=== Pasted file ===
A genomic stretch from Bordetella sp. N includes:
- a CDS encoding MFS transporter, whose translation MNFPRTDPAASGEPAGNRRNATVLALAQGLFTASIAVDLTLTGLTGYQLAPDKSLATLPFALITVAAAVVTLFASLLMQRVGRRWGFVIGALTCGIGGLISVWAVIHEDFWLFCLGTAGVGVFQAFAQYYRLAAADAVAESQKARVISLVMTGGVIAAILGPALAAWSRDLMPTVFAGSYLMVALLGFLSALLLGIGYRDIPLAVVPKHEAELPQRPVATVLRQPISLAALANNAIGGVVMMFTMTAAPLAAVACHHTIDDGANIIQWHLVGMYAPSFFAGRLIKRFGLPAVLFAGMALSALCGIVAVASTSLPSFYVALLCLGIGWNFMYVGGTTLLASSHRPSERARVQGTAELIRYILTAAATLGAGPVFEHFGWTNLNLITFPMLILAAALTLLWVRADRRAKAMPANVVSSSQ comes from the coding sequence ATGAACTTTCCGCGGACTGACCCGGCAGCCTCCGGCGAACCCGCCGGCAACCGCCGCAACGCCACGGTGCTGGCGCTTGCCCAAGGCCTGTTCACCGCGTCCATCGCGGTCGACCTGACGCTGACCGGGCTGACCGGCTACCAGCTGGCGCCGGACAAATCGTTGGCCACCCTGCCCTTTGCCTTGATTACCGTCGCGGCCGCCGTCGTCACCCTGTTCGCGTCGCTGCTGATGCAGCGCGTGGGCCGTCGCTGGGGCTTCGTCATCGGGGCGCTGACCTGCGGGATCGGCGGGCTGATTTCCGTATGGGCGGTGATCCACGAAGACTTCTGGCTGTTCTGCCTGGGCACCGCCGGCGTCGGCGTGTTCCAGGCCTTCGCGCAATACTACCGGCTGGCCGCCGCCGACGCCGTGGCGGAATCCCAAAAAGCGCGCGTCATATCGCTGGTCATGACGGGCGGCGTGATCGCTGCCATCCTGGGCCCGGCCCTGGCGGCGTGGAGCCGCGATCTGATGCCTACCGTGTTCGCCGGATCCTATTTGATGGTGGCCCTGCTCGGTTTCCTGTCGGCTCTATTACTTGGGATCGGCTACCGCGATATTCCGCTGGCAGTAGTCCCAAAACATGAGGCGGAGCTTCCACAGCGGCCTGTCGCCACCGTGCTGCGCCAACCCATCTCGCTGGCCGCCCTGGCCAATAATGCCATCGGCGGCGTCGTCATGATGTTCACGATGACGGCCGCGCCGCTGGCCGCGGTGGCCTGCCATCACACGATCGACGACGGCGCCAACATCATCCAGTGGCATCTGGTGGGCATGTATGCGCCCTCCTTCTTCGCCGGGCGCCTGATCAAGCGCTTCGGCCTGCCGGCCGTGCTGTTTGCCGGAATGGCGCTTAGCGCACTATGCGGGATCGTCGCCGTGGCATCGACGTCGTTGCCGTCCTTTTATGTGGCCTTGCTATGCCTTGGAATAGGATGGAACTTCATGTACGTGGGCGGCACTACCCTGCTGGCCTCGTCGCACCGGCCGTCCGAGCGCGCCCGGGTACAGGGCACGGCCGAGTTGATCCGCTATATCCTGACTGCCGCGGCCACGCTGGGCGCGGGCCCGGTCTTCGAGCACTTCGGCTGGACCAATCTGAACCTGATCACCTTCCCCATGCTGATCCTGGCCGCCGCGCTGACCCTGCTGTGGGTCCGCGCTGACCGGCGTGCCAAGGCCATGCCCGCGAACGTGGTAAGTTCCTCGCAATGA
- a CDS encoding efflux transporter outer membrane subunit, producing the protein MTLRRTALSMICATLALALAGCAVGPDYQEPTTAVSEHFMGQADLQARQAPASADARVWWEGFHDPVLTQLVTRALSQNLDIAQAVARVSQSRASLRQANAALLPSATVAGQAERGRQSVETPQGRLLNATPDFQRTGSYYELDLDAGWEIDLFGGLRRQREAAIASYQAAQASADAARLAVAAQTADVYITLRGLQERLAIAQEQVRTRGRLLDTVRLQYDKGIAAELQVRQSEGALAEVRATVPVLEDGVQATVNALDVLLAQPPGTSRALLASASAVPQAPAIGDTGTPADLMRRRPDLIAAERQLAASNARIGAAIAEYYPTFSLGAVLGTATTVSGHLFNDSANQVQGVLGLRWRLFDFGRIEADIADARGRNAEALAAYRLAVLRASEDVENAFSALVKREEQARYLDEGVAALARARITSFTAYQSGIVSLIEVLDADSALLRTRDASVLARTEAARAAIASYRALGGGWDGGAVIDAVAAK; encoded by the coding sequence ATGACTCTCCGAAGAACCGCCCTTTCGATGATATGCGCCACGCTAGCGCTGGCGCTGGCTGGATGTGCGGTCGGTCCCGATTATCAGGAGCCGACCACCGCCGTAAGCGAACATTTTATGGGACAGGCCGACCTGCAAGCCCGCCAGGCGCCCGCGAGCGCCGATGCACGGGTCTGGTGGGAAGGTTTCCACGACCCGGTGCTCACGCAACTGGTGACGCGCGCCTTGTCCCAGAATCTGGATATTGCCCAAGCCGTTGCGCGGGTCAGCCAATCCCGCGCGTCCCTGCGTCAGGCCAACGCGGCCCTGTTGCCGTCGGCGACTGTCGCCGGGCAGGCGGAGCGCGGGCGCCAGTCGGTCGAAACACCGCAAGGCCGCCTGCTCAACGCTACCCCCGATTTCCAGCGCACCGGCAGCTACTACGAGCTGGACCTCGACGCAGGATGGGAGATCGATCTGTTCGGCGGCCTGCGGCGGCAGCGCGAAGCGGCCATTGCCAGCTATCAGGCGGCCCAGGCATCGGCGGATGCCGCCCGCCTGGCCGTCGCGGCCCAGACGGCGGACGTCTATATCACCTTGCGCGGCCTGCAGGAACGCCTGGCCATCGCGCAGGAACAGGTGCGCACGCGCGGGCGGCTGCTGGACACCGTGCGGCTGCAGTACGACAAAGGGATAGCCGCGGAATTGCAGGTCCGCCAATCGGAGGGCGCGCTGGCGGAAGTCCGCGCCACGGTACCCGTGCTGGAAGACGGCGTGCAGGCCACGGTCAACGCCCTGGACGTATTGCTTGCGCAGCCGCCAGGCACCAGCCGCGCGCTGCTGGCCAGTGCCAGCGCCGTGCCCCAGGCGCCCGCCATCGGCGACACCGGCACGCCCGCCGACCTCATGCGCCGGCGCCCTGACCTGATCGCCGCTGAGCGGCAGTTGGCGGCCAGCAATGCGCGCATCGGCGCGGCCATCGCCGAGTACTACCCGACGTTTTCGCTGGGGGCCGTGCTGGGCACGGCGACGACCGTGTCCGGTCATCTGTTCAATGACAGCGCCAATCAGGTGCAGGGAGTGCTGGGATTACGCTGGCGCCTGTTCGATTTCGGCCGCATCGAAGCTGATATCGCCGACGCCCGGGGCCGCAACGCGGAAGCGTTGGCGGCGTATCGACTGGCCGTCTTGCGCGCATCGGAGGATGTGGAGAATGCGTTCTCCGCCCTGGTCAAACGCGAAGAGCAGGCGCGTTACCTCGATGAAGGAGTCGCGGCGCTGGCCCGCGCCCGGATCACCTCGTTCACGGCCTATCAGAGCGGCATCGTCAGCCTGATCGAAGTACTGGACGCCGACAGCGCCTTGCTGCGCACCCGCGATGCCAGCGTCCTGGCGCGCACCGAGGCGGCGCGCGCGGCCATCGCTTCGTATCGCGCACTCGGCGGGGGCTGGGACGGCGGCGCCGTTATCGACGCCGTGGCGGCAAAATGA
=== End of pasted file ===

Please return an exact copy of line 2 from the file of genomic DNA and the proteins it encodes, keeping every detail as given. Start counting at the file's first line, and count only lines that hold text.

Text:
- a CDS encoding MFS transporter, whose translation MNFPRTDPAASGEPAGNRRNATVLALAQGLFTASIAVDLTLTGLTGYQLAPDKSLATLPFALITVAAAVVTLFASLLMQRVGRRWGFVIGALTCGIGGLISVWAVIHEDFWLFCLGTAGVGVFQAFAQYYRLAAADAVAESQKARVISLVMTGGVIAAILGPALAAWSRDLMPTVFAGSYLMVALLGFLSALLLGIGYRDIPLAVVPKHEAELPQRPVATVLRQPISLAALANNAIGGVVMMFTMTAAPLAAVACHHTIDDGANIIQWHLVGMYAPSFFAGRLIKRFGLPAVLFAGMALSALCGIVAVASTSLPSFYVALLCLGIGWNFMYVGGTTLLASSHRPSERARVQGTAELIRYILTAAATLGAGPVFEHFGWTNLNLITFPMLILAAALTLLWVRADRRAKAMPANVVSSSQ comes from the coding sequence ATGAACTTTCCGCGGACTGACCCGGCAGCCTCCGGCGAACCCGCCGGCAACCGCCGCAACGCCACGGTGCTGGCGCTTGCCCAAGGCCTGTTCACCGCGTCCATCGCGGTCGACCTGACGCTGACCGGGCTGACCGGCTACCAGCTGGCGCCGGACAAATCGTTGGCCACCCTGCCCTTTGCCTTGATTACCGTCGCGGCCGCCGTCGTCACCCTGTTCGCGTCGCTGCTGATGCAGCGCGTGGGCCGTCGCTGGGGCTTCGTCATCGGGGCGCTGACCTGCGGGATCGGCGGGCTGATTTCCGTATGGGCGGTGATCCACGAAGACTTCTGGCTGTTCTGCCTGGGCACCGCCGGCGTCGGCGTGTTCCAGGCCTTCGCGCAATACTACCGGCTGGCCGCCGCCGACGCCGTGGCGGAATCCCAAAAAGCGCGCGTCATATCGCTGGTCATGACGGGCGGCGTGATCGCTGCCATCCTGGGCCCGGCCCTGGCGGCGTGGAGCCGCGATCTGATGCCTACCGTGTTCGCCGGATCCTATTTGATGGTGGCCCTGCTCGGTTTCCTGTCGGCTCTATTACTTGGGATCGGCTACCGCGATATTCCGCTGGCAGTAGTCCCAAAACATGAGGCGGAGCTTCCACAGCGGCCTGTCGCCACCGTGCTGCGCCAACCCATCTCGCTGGCCGCCCTGGCCAATAATGCCATCGGCGGCGTCGTCATGATGTTCACGATGACGGCCGCGCCGCTGGCCGCGGTGGCCTGCCATCACACGATCGACGACGGCGCCAACATCATCCAGTGGCATCTGGTGGGCATGTATGCGCCCTCCTTCTTCGCCGGGCGCCTGATCAAGCGCTTCGGCCTGCCGGCCGTGCTGTTTGCCGGAATGGCGCTTAGCGCACTATGCGGGATCGTCGCCGTGGCATCGACGTCGTTGCCGTCCTTTTATGTGGCCTTGCTATGCCTTGGAATAGGATGGAACTTCATGTACGTGGGCGGCACTACCCTGCTGGCCTCGTCGCACCGGCCGTCCGAGCGCGCCCGGGTACAGGGCACGGCCGAGTTGATCCGCTATATCCTGACTGCCGCGGCCACGCTGGGCGCGGGCCCGGTCTTCGAGCACTTCGGCTGGACCAATCTGAACCTGATCACCTTCCCCATGCTGATCCTGGCCGCCGCGCTGACCCTGCTGTGGGTCCGCGCTGACCGGCGTGCCAAGGCCATGCCCGCGAACGTGGTAAGTTCCTCGCAATGA